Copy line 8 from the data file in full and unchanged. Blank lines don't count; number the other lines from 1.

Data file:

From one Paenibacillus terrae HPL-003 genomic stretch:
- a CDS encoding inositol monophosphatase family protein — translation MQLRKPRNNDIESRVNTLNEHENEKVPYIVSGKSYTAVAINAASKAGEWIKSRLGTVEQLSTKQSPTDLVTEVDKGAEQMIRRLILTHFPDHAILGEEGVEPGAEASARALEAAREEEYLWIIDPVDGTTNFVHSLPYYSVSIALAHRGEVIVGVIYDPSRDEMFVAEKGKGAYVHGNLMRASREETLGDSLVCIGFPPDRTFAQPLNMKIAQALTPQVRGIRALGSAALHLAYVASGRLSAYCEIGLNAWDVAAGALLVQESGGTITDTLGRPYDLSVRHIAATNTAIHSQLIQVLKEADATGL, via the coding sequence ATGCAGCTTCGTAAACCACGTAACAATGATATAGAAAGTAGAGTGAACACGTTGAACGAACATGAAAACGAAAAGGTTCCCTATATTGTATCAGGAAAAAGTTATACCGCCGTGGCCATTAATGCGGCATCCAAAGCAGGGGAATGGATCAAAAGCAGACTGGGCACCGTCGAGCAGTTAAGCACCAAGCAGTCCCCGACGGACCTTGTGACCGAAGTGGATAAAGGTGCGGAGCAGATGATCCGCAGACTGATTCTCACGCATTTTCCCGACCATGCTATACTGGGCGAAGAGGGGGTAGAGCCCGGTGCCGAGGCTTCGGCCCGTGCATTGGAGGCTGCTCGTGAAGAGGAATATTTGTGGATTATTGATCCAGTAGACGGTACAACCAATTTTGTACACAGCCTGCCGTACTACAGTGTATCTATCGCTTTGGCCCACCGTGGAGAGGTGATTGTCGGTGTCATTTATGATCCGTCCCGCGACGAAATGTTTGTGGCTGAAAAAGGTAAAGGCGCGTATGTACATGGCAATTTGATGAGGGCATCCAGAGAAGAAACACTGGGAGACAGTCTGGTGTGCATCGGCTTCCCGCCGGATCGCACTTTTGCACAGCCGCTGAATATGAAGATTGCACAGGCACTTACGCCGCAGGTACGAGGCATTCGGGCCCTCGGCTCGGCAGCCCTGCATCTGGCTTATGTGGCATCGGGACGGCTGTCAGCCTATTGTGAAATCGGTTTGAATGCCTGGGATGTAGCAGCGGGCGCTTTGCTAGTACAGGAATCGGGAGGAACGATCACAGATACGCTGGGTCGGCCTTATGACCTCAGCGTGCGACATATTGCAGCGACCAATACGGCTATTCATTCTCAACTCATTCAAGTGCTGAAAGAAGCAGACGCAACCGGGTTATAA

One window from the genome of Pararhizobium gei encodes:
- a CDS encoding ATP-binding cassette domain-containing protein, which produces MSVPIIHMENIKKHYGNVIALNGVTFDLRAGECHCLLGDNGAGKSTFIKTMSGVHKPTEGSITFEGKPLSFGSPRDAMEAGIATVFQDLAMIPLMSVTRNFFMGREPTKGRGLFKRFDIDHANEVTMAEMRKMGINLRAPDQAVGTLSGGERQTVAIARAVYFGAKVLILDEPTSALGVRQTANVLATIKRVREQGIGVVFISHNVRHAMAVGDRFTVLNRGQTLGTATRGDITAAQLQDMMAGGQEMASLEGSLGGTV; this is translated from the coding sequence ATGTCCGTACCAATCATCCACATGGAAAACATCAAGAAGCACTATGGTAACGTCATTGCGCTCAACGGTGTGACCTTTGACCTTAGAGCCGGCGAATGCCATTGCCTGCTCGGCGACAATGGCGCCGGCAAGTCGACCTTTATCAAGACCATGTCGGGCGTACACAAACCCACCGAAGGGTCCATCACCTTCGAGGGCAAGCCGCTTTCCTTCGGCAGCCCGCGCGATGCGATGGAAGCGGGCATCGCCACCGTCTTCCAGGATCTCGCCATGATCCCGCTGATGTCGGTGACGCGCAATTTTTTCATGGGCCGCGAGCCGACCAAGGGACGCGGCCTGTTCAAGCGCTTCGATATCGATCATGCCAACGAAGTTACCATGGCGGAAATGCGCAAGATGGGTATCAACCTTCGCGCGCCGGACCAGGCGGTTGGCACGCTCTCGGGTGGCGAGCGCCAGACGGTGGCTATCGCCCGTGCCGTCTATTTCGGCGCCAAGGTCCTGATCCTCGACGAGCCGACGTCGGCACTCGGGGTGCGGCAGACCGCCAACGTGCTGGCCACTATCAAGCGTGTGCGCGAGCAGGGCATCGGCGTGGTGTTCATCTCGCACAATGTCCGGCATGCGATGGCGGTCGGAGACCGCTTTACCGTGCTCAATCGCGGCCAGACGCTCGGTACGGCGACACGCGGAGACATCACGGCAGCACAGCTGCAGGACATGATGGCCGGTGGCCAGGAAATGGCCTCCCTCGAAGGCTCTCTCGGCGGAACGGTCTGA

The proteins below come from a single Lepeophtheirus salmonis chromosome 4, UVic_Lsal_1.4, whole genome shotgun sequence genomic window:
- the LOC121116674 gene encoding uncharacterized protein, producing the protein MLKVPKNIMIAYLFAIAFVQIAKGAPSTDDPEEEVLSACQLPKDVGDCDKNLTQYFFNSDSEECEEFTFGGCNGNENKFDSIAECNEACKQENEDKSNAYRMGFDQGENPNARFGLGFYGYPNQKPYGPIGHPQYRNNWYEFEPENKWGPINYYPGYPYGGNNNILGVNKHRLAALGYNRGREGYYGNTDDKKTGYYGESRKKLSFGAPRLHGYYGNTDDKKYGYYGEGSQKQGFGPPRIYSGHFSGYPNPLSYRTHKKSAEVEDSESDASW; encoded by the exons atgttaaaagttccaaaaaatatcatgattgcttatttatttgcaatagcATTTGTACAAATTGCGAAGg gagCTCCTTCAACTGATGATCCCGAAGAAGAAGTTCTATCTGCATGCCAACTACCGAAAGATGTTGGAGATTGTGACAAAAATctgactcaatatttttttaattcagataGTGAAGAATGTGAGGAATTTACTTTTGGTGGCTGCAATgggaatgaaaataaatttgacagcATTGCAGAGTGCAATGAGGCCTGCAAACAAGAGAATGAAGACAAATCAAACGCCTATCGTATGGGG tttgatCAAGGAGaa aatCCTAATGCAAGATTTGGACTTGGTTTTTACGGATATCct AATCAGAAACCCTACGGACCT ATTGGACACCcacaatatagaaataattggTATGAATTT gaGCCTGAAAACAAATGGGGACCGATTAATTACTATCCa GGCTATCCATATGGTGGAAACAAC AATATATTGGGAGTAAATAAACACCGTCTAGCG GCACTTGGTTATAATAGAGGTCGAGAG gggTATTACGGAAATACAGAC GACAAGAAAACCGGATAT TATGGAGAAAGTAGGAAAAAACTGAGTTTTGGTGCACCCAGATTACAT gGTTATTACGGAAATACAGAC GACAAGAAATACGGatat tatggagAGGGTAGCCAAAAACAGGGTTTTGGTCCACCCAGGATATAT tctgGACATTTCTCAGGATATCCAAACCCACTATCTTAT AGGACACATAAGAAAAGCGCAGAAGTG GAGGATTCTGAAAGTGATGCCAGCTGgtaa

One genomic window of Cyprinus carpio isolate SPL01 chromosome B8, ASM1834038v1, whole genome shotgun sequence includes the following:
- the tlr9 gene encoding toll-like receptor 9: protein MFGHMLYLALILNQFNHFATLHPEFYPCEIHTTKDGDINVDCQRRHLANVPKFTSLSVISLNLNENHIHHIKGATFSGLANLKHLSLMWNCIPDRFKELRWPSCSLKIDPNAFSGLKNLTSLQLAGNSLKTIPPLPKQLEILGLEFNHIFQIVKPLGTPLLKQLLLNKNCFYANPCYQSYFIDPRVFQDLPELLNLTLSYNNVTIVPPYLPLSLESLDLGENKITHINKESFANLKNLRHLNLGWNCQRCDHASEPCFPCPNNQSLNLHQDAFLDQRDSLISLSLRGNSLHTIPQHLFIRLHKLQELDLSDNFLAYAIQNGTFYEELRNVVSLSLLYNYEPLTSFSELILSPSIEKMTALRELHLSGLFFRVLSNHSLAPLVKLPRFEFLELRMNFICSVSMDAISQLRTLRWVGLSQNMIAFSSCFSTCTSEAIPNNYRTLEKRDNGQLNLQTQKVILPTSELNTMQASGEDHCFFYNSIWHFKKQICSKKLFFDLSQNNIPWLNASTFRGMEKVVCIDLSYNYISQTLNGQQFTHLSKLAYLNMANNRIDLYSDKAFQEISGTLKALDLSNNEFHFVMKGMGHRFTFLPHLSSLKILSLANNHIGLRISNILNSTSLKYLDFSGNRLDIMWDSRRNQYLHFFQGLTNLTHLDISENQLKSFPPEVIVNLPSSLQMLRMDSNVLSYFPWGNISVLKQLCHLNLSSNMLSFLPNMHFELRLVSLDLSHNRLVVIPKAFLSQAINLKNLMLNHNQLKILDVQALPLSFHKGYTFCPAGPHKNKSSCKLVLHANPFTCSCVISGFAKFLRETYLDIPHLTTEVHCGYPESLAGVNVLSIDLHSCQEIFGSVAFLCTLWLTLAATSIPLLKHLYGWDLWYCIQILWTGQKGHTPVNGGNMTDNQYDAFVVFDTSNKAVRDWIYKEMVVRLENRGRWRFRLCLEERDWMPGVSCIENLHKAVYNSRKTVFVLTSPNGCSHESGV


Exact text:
- the tlr9 gene encoding toll-like receptor 9: protein MFGHMLYLALILNQFNHFATLHPEFYPCEIHTTKDGDINVDCQRRHLANVPKFTSLSVISLNLNENHIHHIKGATFSGLANLKHLSLMWNCIPDRFKELRWPSCSLKIDPNAFSGLKNLTSLQLAGNSLKTIPPLPKQLEILGLEFNHIFQIVKPLGTPLLKQLLLNKNCFYANPCYQSYFIDPRVFQDLPELLNLTLSYNNVTIVPPYLPLSLESLDLGENKITHINKESFANLKNLRHLNLGWNCQRCDHASEPCFPCPNNQSLNLHQDAFLDQRDSLISLSLRGNSLHTIPQHLFIRLHKLQELDLSDNFLAYAIQNGTFYEELRNVVSLSLLYNYEPLTSFSELILSPSIEKMTALRELHLSGLFFRVLSNHSLAPLVKLPRFEFLELRMNFICSVSMDAISQLRTLRWVGLSQNMIAFSSCFSTCTSEAIPNNYRTLEKRDNGQLNLQTQKVILPTSELNTMQASGEDHCFFYNSIWHFKKQICSKKLFFDLSQNNIPWLNASTFRGMEKVVCIDLSYNYISQTLNGQQFTHLSKLAYLNMANNRIDLYSDKAFQEISGTLKALDLSNNEFHFVMKGMGHRFTFLPHLSSLKILSLANNHIGLRISNILNSTSLKYLDFSGNRLDIMWDSRRNQYLHFFQGLTNLTHLDISENQLKSFPPEVIVNLPSSLQMLRMDSNVLSYFPWGNISVLKQLCHLNLSSNMLSFLPNMHFELRLVSLDLSHNRLVVIPKAFLSQAINLKNLMLNHNQLKILDVQALPLSFHKGYTFCPAGPHKNKSSCKLVLHANPFTCSCVISGFAKFLRETYLDIPHLTTEVHCGYPESLAGVNVLSIDLHSCQEIFGSVAFLCTLWLTLAATSIPLLKHLYGWDLWYCIQILWTGQKGHTPVNGGNMTDNQYDAFVVFDTSNKAVRDWIYKEMVVRLENRGRWRFRLCLEERDWMPGVSCIENLHKAVYNSRKTVFVLTSPNGCSHESGV